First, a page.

Federal Judge Slams ICE, Compares Them to ‘Regimes We Revile’ | Law & Crime

Federal Judge Slams ICE, Compares Them to ‘Regimes We Revile’

A federal judge compared Immigration and Customs Enforcement (“ICE”) agents to the state security apparatuses of authoritarian regimes with questionable records on human rights.

Judge Katherine B. Forrest of the Southern District of New York is not known as a political firebrand in New York City, but on Monday she issued an order demanding the release of immigrant’s rights activist Ravi Ragbir, who heads the Sanctuary Coalition of New York City.

Along with that order, however, Forrest included a blistering takedown of the United States’ most infamous immigration enforcement agency. In the opening lines of her seven page order, she noted:

There is, and ought to be in this great country, the freedom to say goodbye. That is, the freedom to hug one’s spouse and children, the freedom to organize the myriad of human affairs that collect over time. It ought not to be—and it has never before been—that those who have lived without incident in this country for years are subjected to treatment we associate with regimes we revile as unjust, regimes where those who have lived in a country may be taken without notice from streets, home, and work. And sent away.

Ragbir’s petition for habeas corpus was officially directed toward Attorney General Jeff Sessions, Secretary of Homeland Security Kirstjen Nielsen, ICE’s New York Field Office Director Thomas Decker, ICE’s New York Field Office Assistant Director Scott Mechkowski, and the U.S. Department of Homeland Security generally. Those parties, therefore, are the ones to whom Forrest’s words are likely addressed.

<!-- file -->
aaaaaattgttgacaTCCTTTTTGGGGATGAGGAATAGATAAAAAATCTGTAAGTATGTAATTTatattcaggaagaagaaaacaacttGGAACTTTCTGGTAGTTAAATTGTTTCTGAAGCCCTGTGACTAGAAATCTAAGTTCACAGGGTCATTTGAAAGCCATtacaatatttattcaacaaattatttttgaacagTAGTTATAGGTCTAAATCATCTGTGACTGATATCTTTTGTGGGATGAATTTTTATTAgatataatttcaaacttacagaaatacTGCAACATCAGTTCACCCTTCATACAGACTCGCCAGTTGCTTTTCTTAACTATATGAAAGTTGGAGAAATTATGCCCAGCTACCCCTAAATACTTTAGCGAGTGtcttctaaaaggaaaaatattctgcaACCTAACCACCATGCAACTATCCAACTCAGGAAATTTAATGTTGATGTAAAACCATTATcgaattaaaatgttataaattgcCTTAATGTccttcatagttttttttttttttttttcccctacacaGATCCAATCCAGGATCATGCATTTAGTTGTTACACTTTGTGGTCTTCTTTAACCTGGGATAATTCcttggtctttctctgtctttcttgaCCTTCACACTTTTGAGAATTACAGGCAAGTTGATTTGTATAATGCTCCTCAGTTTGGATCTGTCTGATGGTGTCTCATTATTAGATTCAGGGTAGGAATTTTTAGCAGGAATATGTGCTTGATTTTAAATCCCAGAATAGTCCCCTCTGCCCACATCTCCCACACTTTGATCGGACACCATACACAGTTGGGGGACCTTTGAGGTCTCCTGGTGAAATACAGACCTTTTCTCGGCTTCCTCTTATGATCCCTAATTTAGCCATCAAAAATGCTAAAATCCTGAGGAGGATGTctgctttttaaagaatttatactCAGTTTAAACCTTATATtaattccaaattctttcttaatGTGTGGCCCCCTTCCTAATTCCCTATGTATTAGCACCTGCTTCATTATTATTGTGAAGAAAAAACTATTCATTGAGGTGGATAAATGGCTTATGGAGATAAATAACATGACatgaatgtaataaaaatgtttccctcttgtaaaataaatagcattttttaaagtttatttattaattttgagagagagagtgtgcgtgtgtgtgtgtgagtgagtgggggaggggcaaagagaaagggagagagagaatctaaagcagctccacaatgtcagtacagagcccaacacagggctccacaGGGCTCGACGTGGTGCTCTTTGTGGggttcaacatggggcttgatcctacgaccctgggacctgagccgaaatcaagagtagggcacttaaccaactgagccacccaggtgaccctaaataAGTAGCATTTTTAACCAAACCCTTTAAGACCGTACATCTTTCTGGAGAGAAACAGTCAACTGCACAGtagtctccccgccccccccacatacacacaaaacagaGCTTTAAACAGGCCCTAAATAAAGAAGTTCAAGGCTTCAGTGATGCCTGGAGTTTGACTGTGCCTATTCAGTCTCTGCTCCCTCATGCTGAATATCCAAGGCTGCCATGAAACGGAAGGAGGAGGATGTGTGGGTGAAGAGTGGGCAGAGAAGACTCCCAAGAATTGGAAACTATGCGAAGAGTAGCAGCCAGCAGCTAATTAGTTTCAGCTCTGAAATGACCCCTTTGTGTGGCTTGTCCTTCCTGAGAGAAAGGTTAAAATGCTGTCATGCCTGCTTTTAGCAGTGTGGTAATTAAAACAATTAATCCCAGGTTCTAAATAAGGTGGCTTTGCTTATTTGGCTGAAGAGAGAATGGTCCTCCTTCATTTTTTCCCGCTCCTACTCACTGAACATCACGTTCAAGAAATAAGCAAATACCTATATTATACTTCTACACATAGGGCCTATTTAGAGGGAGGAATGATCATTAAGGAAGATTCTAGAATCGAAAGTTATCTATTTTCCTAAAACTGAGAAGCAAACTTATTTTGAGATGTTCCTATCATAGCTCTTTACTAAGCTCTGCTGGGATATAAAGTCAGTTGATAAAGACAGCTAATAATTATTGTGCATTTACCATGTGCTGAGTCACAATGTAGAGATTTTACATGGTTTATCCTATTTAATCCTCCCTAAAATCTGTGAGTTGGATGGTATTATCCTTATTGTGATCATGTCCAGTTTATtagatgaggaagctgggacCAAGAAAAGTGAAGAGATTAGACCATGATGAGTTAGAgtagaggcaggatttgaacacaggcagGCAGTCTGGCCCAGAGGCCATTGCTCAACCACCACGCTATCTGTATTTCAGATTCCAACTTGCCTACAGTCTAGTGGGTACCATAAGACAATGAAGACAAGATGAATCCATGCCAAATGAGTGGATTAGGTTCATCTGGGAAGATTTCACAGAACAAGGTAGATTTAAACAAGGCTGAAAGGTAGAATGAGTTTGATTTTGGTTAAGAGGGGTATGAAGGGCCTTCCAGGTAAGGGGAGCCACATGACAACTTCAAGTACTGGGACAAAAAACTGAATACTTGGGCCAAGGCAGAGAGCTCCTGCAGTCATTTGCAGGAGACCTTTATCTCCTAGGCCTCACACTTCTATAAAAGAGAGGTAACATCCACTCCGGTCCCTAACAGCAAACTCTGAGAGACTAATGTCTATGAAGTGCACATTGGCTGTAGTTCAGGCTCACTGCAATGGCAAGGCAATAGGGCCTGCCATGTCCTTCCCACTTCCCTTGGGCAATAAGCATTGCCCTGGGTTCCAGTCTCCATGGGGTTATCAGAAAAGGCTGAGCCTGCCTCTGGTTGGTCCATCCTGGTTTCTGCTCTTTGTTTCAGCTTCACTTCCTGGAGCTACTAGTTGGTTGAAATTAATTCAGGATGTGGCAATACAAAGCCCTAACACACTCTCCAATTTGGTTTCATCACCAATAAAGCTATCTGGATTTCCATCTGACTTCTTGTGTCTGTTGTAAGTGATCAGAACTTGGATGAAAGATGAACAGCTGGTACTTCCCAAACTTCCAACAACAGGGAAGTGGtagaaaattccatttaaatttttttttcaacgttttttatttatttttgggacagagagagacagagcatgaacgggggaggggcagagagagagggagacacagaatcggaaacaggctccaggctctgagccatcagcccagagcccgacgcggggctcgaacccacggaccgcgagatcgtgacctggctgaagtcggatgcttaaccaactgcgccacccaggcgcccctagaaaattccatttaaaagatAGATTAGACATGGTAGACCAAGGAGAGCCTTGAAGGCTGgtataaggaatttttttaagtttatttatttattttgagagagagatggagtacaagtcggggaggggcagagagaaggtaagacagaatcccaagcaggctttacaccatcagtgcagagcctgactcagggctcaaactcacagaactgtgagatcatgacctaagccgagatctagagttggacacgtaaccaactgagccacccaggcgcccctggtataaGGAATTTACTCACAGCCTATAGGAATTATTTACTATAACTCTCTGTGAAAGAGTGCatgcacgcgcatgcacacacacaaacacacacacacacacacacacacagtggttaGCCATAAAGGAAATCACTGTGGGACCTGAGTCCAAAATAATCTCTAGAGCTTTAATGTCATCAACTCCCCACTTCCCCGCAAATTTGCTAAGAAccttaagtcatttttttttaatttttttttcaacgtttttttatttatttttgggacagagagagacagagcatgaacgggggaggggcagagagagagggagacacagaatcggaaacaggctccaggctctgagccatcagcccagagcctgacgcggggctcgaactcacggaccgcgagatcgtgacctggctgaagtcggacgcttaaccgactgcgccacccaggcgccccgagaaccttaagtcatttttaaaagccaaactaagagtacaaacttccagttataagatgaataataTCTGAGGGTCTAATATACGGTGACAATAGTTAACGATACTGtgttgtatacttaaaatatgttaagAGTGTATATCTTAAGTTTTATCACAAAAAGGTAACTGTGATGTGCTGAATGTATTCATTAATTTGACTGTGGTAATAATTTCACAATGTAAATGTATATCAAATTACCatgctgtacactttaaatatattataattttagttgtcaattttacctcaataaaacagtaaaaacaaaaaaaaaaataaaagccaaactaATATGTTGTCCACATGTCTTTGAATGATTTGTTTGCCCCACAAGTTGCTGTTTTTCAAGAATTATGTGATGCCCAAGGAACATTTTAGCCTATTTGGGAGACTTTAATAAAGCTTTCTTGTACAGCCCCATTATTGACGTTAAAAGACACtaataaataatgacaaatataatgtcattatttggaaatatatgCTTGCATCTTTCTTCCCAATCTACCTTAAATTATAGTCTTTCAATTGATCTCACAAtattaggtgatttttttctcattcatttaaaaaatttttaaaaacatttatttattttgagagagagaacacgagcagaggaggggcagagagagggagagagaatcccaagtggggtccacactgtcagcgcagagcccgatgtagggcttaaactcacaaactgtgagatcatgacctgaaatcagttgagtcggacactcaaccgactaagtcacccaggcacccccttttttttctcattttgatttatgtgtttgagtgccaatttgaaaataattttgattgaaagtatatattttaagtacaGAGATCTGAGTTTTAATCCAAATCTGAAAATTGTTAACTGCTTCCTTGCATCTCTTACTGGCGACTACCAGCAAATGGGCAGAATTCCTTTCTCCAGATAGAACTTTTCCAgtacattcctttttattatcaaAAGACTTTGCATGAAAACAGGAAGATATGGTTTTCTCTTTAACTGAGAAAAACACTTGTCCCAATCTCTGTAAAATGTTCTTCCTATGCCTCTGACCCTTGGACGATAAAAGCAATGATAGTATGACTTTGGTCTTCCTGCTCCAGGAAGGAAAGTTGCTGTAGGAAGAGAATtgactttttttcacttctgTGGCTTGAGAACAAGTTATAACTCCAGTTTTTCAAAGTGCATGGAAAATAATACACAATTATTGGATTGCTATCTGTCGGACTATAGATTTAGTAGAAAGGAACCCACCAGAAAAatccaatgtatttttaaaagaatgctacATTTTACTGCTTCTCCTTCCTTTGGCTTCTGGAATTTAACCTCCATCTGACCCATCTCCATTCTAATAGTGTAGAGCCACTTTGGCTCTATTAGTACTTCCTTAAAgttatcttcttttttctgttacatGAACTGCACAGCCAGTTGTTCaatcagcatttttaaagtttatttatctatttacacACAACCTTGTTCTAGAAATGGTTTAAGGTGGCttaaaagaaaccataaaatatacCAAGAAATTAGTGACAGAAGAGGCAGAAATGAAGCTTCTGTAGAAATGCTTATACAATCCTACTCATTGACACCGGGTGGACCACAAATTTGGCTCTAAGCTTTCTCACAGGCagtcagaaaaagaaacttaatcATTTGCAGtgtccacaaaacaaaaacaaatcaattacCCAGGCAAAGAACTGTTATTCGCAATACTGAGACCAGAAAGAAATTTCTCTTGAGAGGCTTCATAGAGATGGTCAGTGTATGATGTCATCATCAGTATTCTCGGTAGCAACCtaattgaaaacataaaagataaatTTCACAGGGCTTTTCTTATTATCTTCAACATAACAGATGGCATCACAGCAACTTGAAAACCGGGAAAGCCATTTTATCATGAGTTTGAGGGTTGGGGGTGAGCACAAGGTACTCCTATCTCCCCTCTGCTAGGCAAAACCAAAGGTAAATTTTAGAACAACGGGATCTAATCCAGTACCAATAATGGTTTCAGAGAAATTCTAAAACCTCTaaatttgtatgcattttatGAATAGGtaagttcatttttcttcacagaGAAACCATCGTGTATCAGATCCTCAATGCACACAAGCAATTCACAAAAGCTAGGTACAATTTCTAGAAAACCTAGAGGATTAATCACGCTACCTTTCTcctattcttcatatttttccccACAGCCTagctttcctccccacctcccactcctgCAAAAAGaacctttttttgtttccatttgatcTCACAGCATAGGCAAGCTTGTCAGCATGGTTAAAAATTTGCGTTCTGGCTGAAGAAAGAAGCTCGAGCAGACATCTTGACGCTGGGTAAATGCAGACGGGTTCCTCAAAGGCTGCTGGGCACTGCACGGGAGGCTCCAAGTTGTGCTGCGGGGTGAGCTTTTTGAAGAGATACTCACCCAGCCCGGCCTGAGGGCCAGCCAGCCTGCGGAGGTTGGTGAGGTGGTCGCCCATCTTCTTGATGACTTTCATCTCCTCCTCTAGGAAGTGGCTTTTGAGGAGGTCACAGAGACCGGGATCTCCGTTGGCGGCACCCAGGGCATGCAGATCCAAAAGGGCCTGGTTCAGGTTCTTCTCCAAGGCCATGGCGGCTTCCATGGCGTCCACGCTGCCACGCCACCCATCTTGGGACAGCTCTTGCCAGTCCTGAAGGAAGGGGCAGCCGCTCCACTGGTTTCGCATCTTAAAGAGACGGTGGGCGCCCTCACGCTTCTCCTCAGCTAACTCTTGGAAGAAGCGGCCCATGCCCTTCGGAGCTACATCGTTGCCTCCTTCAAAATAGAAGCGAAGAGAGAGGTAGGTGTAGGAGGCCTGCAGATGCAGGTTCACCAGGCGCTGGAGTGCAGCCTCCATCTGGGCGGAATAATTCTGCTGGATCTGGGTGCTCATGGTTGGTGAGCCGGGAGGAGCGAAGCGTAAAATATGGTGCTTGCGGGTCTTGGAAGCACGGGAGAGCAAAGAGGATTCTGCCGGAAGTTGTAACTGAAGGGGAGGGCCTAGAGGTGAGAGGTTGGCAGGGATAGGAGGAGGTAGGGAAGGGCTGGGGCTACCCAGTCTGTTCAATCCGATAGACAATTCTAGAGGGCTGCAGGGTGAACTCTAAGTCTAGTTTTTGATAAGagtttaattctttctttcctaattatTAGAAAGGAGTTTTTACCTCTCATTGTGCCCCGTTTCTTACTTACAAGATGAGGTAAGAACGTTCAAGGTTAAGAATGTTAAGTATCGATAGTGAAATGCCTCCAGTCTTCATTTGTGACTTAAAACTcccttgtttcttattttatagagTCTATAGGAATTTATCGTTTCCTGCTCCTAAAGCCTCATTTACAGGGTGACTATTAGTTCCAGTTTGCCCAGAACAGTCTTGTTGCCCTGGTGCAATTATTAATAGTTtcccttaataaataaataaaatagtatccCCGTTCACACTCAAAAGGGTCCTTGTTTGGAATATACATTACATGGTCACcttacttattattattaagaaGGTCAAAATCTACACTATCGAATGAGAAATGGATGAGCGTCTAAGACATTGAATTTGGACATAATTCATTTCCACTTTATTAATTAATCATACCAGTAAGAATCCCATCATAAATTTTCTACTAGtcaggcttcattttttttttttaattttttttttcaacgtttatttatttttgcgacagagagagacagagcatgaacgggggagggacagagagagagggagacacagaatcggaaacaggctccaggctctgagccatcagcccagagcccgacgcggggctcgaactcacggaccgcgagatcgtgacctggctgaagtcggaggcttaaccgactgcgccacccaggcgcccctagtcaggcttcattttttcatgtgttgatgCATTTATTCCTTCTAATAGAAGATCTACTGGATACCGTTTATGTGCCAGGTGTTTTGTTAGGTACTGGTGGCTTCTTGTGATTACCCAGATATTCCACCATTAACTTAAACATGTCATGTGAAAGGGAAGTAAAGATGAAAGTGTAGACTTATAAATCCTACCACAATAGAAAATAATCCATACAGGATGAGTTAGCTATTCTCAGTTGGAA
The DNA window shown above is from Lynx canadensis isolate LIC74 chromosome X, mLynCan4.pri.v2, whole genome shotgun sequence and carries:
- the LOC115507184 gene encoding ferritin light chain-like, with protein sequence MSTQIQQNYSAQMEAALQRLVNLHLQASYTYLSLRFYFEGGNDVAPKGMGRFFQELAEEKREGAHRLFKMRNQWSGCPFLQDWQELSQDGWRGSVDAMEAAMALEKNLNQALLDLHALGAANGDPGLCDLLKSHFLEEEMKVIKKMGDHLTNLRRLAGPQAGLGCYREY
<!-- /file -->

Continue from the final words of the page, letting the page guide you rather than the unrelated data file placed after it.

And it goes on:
Forrest’s order continues, citing the U.S. Constitution as a greater law than ICE’s mandates or actions. She writes:

We have a law higher than any that may be so interpreted–and that is our Constitution. The wisdom of our Founders is evident in the document that demands and requires more; before the deprivation of liberty, there is due process; and an aversion to acts that are unnecessarily cruel. These fundamental rights are at issue in this case.

Forrest also complained that ICE’s current understanding of the “statutory scheme” which gives the agency its enforcement authority is akin to attempting to navigate a “corn maze.”

Ragbir was arrested without warning by ICE’s black jackets on January 11 after completing a voluntary immigration check-in. Prior to his arrest, Ragbir had lived and worked in the country for nine years without incident. His treatment by ICE agents has been widely criticized as the latest volley in the agency’s campaign against their political opponents.

Forrest’s order grants Ragbir’s request for the writ of habeas corpus but does not stop his deportation proceedings. In other words, Ragbir will be allowed to live out the remainder of his time in the United States in his own home, with his family, outside of the confines of an ICE detention center–but he’ll still be kicked out of the country.

Forrest writes, “Constitutional principles of due process and the avoidance of unnecessary cruelty here allow and provide for an orderly departure. Petitioner is entitled to the freedom to say goodbye.”

[image via screengrab/Democracy Now!]

Follow Colin Kalmbacher on Twitter: @colinkalmbacher

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